Wine Information

Harvest Report 2007 Château Margaux

The harvesting of the Sauvignon Blanc began yesterday after an initial selective picking at the end of last week to bring in those grapes with the most golden colour. It is already guaranteed that 2007 will be an excellent year for white wine: the relatively cool temperatures during the summer preserved all of the finesse of the aromas and then the dry and warm weather of the last three weeks intensified the concentration of the berries. It is hard to believe, but in fact, we have the same sugar levels as last year.

The picture of this 2007 vintage (rather than its potential quality) has been tarnished by the less than sunny weather conditions, which have been much less rainy than some have reported and which people end up believing: 50mm (less than 2 inches) in July and 80mm (3,15 inches) in August - exactly the same amounts as in 1996. Will the beautiful weather we have been enjoying for the last three weeks produce the same successful scenario for the red varietals, and in particular for the Cabernets ?

September 20th 2007
The harvesting of the white grapes is done very carefully. The wonderfully consistent sunny weather and the superbly healthy grapes are providing us with the rare luxury of being able to pick and select with painstaking precision. For each plot we have been able to go through each row on three separate occasions.. And there is more good news: we also believe that this year's crop of Pavillon Blanc will be the normal size.

The ripening of the Merlot is quite slow, which is not a problem since we wish to let the grapes benefit for as long as possible from this lovely sunny weather which has at last arrived. Maybe we'll only start the picking of the Merlot when the bigger harvesting team arrives in a week's time.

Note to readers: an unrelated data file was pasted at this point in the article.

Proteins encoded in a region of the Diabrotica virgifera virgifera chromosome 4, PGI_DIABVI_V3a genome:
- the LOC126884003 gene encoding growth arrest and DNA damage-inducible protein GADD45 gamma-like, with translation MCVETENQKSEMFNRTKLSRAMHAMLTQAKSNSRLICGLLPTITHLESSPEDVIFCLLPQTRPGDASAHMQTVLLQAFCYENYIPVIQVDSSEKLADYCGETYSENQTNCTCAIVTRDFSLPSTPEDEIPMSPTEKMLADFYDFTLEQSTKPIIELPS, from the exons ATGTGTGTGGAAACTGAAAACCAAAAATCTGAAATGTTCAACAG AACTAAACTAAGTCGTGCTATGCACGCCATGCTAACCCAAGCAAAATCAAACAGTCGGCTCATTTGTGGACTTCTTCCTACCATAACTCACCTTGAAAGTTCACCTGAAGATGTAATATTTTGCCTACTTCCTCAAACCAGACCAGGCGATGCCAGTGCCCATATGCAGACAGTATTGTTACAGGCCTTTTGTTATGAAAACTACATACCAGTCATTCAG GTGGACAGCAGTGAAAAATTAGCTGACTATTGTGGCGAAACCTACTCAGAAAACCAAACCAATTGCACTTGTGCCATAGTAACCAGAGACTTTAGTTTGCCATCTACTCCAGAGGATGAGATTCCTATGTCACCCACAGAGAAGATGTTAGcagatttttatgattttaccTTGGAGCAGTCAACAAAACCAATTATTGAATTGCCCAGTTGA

So the most exciting moment of the year has arrived, when the harvest is about to be picked and when hopes and expectations rise and doubts begin to surface..

September 25th 2007
Yesterday we finished picking the white grapes. This long period of harvesting was made possible by the magnificent health of the grapes. It also reflects our eagerness to get the very best out of this year's crop. The Abel Laurent cellar, where the Pavillon Blanc is fermented and aged, is already filled with the lovely aromas that are so characteristic of the fermenting musts of Sauvignon Blanc. Let's hope that our yeasts will be able complete the job of transforming the berries’ exceptionally high levels of sugar.

Today and tomorrow there will be no picking; it will only resume on Thursday with the arrival of our larger harvesting crew. The weather continues to be quite nice, and the Merlot grapes are gaining in concentration. In any case, they cannot lose any, as they are in perfect condition. And when you look at them, they even appear to be less ripe than they probably are in reality.. Who can tell?